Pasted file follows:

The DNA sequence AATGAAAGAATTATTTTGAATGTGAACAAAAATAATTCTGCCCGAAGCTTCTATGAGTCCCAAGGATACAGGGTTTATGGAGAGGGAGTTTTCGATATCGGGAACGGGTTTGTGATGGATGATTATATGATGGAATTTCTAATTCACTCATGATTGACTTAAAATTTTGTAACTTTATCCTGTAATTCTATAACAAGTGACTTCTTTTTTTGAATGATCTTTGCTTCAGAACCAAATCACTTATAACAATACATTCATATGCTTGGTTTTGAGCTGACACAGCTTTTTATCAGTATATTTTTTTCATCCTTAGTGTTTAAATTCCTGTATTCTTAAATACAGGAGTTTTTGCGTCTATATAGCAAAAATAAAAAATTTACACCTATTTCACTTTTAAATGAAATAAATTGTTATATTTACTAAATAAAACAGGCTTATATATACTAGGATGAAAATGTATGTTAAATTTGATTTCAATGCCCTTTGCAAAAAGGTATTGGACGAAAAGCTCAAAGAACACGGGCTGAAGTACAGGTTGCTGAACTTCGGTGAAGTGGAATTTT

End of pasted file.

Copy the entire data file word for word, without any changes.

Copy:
The DNA sequence AATGAAAGAATTATTTTGAATGTGAACAAAAATAATTCTGCCCGAAGCTTCTATGAGTCCCAAGGATACAGGGTTTATGGAGAGGGAGTTTTCGATATCGGGAACGGGTTTGTGATGGATGATTATATGATGGAATTTCTAATTCACTCATGATTGACTTAAAATTTTGTAACTTTATCCTGTAATTCTATAACAAGTGACTTCTTTTTTTGAATGATCTTTGCTTCAGAACCAAATCACTTATAACAATACATTCATATGCTTGGTTTTGAGCTGACACAGCTTTTTATCAGTATATTTTTTTCATCCTTAGTGTTTAAATTCCTGTATTCTTAAATACAGGAGTTTTTGCGTCTATATAGCAAAAATAAAAAATTTACACCTATTTCACTTTTAAATGAAATAAATTGTTATATTTACTAAATAAAACAGGCTTATATATACTAGGATGAAAATGTATGTTAAATTTGATTTCAATGCCCTTTGCAAAAAGGTATTGGACGAAAAGCTCAAAGAACACGGGCTGAAGTACAGGTTGCTGAACTTCGGTGAAGTGGAATTTT